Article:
Hummel’s position with Wolves? Just call him ‘Always-Ready Robbie’
MINNEAPOLIS — Effectively but slightly awkwardly, Robbie Hummel brought the ball up the BMO Harris Bradley Center floor last week, called a set, instigated the Timberwolves’ offense and watched as Andrew Wiggins knocked down a 3.
Then Hummel booked it back on defense, found 6-foot-11 Bucks big man John Henson and began fronting him in the low post.
A sharp, quick-witted utility man known more for his knowledge of the game than his ability to influence it, Hummel checked in as Minnesota’s backup center that night. He finished as its No. 2 point guard behind rookie Zach LaVine.
And in a season that’s been sideswiped by injuries, Hummel has fulfilled just about every role imaginable in between.
"I take a lot of pride in just being able to go in in any situation," Hummel said. "With injuries, especially in the NBA, being such a common occurrence, I think you have to be ready to play any position you’re called upon.
"With my height, I’m ideal to play the three or the four, but I can play the five, I can play the two, and I guess . . . the one."
At 6-foot-8 and 215 pounds, Hummel’s most natural position is as a swingman. But he’s strong and quick enough to man the power forward spot, and he’s played both parts frequently during his two years in the league.
Last season, he was then-coach Rick Adelman’s favorite option to start when wings Corey Brewer and Kevin Martin were out. But after an offseason roster shakeup that conjured a glut of small forwards and two-guards under "new" coach Flip Saunders, Hummel seemed poised to take a backseat.
But Saunders, also the club’s president of basketball operations, figured such a versatile reserve might come in handy and signed him to a one-year deal early in the offseason (before the Kevin Love trade, most notably).
Saunders ended up being right.
"There is probably not a guy in the league who is as professional as he is," Saunders said earlier this season. "When you ask him to play, he’ll give you everything. He’ll do everything you want him to do."
And Saunders has asked him to do a lot. He hasn’t had a choice.
Since mid-November, the Wolves have been out starters Ricky Rubio, Kevin Martin and Nikola Pekovic. Backup point guard Mo Williams has missed some time — he was out against Milwaukee with a sprained ankle — and Shabazz Muhammad’s now nursing an outer oblique strain.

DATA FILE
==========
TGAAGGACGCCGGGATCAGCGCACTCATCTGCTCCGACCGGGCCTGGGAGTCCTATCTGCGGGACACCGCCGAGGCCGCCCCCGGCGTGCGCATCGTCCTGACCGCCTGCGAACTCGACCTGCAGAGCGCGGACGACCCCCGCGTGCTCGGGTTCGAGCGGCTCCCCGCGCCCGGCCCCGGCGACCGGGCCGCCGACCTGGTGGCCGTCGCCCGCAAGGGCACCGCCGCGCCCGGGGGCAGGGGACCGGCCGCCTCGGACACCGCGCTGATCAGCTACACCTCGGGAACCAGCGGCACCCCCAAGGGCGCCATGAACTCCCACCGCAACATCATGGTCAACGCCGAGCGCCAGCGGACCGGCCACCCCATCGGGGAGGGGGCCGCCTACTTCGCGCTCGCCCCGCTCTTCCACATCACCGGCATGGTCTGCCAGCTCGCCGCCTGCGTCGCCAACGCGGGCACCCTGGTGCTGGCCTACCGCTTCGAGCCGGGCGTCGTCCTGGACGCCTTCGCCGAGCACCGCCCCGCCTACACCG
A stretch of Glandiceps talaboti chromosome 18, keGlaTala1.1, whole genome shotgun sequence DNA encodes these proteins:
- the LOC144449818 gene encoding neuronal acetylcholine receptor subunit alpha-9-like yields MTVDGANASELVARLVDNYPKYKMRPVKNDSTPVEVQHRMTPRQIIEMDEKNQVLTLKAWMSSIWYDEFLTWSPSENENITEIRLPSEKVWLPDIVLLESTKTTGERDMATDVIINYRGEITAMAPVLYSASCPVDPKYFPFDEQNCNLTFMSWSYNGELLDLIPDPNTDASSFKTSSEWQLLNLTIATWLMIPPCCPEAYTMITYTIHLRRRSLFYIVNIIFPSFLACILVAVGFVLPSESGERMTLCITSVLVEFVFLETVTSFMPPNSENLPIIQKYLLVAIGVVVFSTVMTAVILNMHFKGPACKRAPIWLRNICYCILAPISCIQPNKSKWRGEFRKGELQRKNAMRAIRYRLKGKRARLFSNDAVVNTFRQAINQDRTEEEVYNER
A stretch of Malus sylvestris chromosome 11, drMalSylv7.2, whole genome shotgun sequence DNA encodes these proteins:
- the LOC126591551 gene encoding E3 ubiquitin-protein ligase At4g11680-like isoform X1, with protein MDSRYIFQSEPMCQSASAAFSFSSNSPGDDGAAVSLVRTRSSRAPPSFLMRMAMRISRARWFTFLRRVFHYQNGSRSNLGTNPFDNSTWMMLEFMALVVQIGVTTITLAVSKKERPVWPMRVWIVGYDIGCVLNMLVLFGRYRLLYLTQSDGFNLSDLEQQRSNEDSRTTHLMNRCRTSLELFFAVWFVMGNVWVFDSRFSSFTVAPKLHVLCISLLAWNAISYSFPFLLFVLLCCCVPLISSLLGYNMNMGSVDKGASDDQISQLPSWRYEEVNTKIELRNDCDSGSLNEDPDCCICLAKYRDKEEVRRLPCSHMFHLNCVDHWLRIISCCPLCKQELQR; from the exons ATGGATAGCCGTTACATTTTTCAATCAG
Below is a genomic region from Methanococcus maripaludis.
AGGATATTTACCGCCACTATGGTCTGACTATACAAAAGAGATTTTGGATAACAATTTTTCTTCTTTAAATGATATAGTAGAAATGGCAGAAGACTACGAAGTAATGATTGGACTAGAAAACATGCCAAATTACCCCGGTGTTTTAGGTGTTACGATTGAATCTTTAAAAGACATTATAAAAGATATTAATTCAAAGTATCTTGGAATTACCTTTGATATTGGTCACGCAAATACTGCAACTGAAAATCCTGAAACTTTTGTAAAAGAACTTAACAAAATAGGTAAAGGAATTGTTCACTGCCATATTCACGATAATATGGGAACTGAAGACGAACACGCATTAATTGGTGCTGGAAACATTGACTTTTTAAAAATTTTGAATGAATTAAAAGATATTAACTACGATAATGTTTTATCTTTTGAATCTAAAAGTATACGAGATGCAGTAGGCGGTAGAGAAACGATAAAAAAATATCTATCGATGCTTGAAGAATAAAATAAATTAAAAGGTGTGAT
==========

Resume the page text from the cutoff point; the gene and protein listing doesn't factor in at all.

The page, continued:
Even Hummel has battled attrition, falling ill and missing the Wolves’ Jan. 5 game against Denver.
But he’s come back and manned every spot on the floor at one point or another, averaging 12.5 minutes per game. In the past two contests, he’s gone over 25 minutes and shot 50 percent.
It takes a vast knowledge of the playbook and scouting report to execute all five positions, Hummel says. The 2012 second-round pick from Purdue played some point guard in high school and sometimes brought the ball up the court in a point-forward role in college. The NBA shooting guard and small forward spots aren’t vastly different, but the greatest challenge is figuring out how to defend athletes of such varying size, body types and skill sets.
"I think you have to have a pretty good basketball IQ and know what’s going on, understand how to guard different positions," Hummel said. "It’s just really having an understanding of what’s going on. That definitely helps."
With Williams back healthy — 52 points worth, in fact — Hummel returned to a more normal role in Tuesday’s win at Indiana. The Valparaiso, Ind., native hit a long 2 that made it 99-94 with 1:48 left in the Wolves’ first road win since the day after Thanksgiving.
Martin and Pekovic are expected to return soon, and Rubio could be back not long after. Hummel’s owed $880,000 for this season and will become an unrestricted free agent after the season.
But whether he stays here or finds employment on another team, his adaptability just might find him a niche in the NBA.
"I call him ‘Always-Ready Robbie,’" Saunders said.
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